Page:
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Honoured Sir

I am now at last in a situation
to thank you for your letter, dated so long ago
as the 27th of last month. and but written and sent
(I cannot but suppose) several days earlier, for the
day I received it to the best of my recollection was
the 29th, but I am certain not later than the 30th.
On the Sunday after I think it was the first of this
month, I called upon Mrs Far, to communicate to
her such of the contents as were communicable, and
to pick up the freshest of such intelligence as I thought
would be interesting to you or to to my mother, before I wrote,
that you might not be troubled with repetitions. I intended
in the same view to have called upon Mr
Browne, and Mr Barret your other correspondents. I
was then a good deal indisposed, I had some slight
symptoms of a fever: and by that, and some troublesome
but neither very painful not at all alarming eruptions
the consequence of it, I have ever since been confined
to the house till within these 4 or 5 days. I was
at that time attending a course of Dr Fordyce's lectures
on the practice of Physic, to which I had a
right by a former subscription. I reconciled that well enough
to my other studies, as it diversified them, and took me up
but an hour before breakfast, which scarce ever is my time
for writing. I had already picked up a little instruction
relative to the management of fevers, of which I availed myself
very happily: the remedy I took having precisely
the effect I was taught from theory to expect from it. It consisted in
nothing but a vomit. Still there remained the eruptions:
these I was found myself unable to master without medical advice.
I preferred a Physician to a Surgeon. A Surgeon must
have dressed me every time: and I remember'd Mr Grindal.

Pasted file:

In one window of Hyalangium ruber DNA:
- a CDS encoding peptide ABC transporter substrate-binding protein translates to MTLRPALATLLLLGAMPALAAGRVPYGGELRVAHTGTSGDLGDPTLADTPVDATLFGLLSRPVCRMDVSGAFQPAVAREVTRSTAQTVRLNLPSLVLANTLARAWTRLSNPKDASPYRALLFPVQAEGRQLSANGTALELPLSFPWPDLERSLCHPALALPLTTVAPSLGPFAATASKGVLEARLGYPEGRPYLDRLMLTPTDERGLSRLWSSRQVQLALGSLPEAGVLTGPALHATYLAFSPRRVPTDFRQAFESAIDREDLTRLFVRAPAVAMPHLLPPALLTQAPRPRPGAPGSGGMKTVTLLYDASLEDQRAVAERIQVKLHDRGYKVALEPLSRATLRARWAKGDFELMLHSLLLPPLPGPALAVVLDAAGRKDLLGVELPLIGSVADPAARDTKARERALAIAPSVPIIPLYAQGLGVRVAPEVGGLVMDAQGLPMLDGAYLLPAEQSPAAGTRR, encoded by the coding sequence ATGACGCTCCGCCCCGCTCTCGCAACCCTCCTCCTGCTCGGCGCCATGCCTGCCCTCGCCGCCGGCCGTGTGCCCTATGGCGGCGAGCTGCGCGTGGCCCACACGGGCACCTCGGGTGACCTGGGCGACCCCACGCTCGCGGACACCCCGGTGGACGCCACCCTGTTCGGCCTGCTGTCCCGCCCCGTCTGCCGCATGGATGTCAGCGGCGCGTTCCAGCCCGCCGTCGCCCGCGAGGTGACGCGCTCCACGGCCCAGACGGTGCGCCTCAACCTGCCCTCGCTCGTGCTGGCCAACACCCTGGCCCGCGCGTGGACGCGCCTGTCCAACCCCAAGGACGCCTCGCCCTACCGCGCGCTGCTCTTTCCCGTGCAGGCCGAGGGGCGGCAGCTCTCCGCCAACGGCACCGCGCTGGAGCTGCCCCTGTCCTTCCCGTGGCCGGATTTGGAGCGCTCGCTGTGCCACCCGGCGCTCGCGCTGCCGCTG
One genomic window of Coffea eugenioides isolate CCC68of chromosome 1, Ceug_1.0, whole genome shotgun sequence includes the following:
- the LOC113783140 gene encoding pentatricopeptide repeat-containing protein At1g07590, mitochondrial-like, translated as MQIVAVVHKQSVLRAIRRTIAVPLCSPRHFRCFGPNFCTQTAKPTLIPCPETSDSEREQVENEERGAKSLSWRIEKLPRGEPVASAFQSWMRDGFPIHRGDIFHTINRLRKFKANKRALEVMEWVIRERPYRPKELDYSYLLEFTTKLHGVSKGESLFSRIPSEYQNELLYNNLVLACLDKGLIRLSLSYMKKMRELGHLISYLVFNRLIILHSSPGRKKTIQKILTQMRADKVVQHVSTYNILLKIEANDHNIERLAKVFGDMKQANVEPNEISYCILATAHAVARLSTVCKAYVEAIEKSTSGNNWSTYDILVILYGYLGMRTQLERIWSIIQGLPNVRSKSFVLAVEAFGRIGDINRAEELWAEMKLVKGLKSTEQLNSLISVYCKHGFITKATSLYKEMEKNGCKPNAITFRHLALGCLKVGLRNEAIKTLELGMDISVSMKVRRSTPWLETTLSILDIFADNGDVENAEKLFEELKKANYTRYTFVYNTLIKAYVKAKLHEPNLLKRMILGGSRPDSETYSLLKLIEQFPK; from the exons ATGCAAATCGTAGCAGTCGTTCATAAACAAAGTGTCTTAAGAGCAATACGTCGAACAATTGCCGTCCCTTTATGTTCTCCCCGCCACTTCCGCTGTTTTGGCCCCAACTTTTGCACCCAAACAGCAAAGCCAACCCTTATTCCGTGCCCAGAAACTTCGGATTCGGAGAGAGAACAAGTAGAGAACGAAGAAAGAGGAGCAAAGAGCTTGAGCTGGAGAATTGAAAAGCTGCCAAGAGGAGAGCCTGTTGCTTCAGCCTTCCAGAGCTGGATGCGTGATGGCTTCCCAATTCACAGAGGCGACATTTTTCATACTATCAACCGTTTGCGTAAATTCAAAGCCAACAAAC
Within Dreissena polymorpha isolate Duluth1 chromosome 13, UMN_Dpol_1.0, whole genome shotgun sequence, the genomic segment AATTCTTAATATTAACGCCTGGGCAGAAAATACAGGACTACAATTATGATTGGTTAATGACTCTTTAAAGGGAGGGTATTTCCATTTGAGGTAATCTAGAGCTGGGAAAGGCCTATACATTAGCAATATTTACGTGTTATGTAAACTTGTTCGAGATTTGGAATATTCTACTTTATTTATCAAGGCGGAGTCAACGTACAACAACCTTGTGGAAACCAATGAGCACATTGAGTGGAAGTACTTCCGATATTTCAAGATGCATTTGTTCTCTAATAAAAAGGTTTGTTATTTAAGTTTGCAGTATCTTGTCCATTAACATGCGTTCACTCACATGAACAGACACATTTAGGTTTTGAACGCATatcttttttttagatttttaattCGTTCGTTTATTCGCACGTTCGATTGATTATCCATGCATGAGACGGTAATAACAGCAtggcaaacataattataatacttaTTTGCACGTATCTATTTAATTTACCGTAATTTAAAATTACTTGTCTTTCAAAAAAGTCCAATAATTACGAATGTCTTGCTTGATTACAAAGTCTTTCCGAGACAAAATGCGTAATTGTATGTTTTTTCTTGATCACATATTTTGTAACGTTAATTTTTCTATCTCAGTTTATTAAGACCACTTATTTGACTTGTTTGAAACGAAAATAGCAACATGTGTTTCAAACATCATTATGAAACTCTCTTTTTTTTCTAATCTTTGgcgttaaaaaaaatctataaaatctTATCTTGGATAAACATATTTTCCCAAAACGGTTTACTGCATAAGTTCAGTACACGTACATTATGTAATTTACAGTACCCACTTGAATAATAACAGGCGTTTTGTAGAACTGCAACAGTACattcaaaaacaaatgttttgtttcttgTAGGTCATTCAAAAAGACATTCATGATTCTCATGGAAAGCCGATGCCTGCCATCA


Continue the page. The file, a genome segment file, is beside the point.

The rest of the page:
One visit from Dr Fordyce enabled me to compleat
the cure. Appearing very trifling at first I had disregarded
them; and from the exercise I had occasion to take about that
time they turned to sores. They were seated in the inside
of my right thigh, and on the scrotum on both sides. As they
were so critically seated, though I was very soon freed from
pain, I durst not stir out of doors till they were completely
healed. Though I could very soon have written,
I could not therefore go my rounds till 3 or 4 days ago.

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and you had told me that at that distance you did not desire
a frequent correspondence.

All this while, Sir, where do you think I have been?
alone at Mr Lind's. Mr Lind's health began to
require a little fresh air and exercise: Miss Mrs
Lind was wild to get into the country. The house
wanted some repairs. At this juncture cousin
Gilliess made them an offer of a little Box of his
near Stanmore for two or three months, being the
time he proposed to be absent on a trip to Flanders.
The temptation was not to be resisted. They would have taken
me with them; but the my medical lectures, and
the difficulty of getting my books and papers about
me, kept me fixed to London.

In spite of chagrin, my "Comment on the Commentaries"
hastens to a conclusion. My "plan for a Digest" is considerably
advanced. One or other of them not if not both, I hope
to have to present to you at your arrival, if your stay
is as long as you proposed. I live here in perfect ease
and tranquillity, as far as exterior circumstances can give
it. A reputable old gentlewoman who has seen better days left in charge with of
the house by Mr Lind, gives me her services and her
company. While my indisposition continued, I was necessitated,
in the seconomical sense of the phrase, to keep
house: and I have lived in luxury at a less expence than
at the eating-houses I live in nastiness. My luxuries
indeed are soon provided. A spatious and airy bed-chamber.
a hairy mattress over the feather-bed, and the
use of the bath (which I take now in substance) have
remedied to a considerable degree that relaxation, by
which my health of late years has been so much affected.

My horse I parted with to Mr Clark a very few days after
you left England, for the price he offer'd me, which
was 4 guineas. Whenever I receive it, I my intention
f is, to give it to Mr Lind towards the purchase
of another, if he should be about buying one
if not to keep it. Mr Clark by letting the breeding
time slip away, has made it a bad bargain to him
But Mr Martin (the Painter)whom I had told as
well as Mr Clark that she was good for nothing else
when I mentioned it to him told me if I could get
her again, he would be glad to give me more for
her. You need not have doubted, Sir, but that
when your pleasure once signified to me, I would not
keep her an instant longer than I could help.

Identifier: | JB/537/351/001
"JB/" can not be assigned to a declared number type with value 537.



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Jeremy Bentham



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